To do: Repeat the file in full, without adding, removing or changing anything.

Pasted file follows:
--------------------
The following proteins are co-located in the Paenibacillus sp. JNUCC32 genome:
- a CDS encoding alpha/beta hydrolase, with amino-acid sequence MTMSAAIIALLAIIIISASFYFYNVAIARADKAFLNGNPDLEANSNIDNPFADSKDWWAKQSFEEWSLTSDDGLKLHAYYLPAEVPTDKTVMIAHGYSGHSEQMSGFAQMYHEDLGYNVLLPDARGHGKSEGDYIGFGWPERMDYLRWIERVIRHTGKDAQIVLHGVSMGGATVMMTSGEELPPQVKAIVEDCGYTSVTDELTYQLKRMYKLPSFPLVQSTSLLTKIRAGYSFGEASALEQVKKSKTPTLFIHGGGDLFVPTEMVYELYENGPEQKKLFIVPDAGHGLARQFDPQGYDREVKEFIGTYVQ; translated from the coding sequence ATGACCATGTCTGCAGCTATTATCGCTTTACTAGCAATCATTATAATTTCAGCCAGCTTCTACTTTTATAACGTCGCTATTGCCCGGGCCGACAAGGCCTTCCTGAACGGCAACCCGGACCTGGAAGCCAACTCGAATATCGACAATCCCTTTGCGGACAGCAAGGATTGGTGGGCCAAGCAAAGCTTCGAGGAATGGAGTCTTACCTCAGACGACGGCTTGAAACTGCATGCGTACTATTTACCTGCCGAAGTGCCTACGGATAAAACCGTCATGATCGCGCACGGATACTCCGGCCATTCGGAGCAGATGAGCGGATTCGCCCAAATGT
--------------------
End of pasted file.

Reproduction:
The following proteins are co-located in the Paenibacillus sp. JNUCC32 genome:
- a CDS encoding alpha/beta hydrolase, with amino-acid sequence MTMSAAIIALLAIIIISASFYFYNVAIARADKAFLNGNPDLEANSNIDNPFADSKDWWAKQSFEEWSLTSDDGLKLHAYYLPAEVPTDKTVMIAHGYSGHSEQMSGFAQMYHEDLGYNVLLPDARGHGKSEGDYIGFGWPERMDYLRWIERVIRHTGKDAQIVLHGVSMGGATVMMTSGEELPPQVKAIVEDCGYTSVTDELTYQLKRMYKLPSFPLVQSTSLLTKIRAGYSFGEASALEQVKKSKTPTLFIHGGGDLFVPTEMVYELYENGPEQKKLFIVPDAGHGLARQFDPQGYDREVKEFIGTYVQ; translated from the coding sequence ATGACCATGTCTGCAGCTATTATCGCTTTACTAGCAATCATTATAATTTCAGCCAGCTTCTACTTTTATAACGTCGCTATTGCCCGGGCCGACAAGGCCTTCCTGAACGGCAACCCGGACCTGGAAGCCAACTCGAATATCGACAATCCCTTTGCGGACAGCAAGGATTGGTGGGCCAAGCAAAGCTTCGAGGAATGGAGTCTTACCTCAGACGACGGCTTGAAACTGCATGCGTACTATTTACCTGCCGAAGTGCCTACGGATAAAACCGTCATGATCGCGCACGGATACTCCGGCCATTCGGAGCAGATGAGCGGATTCGCCCAAATGT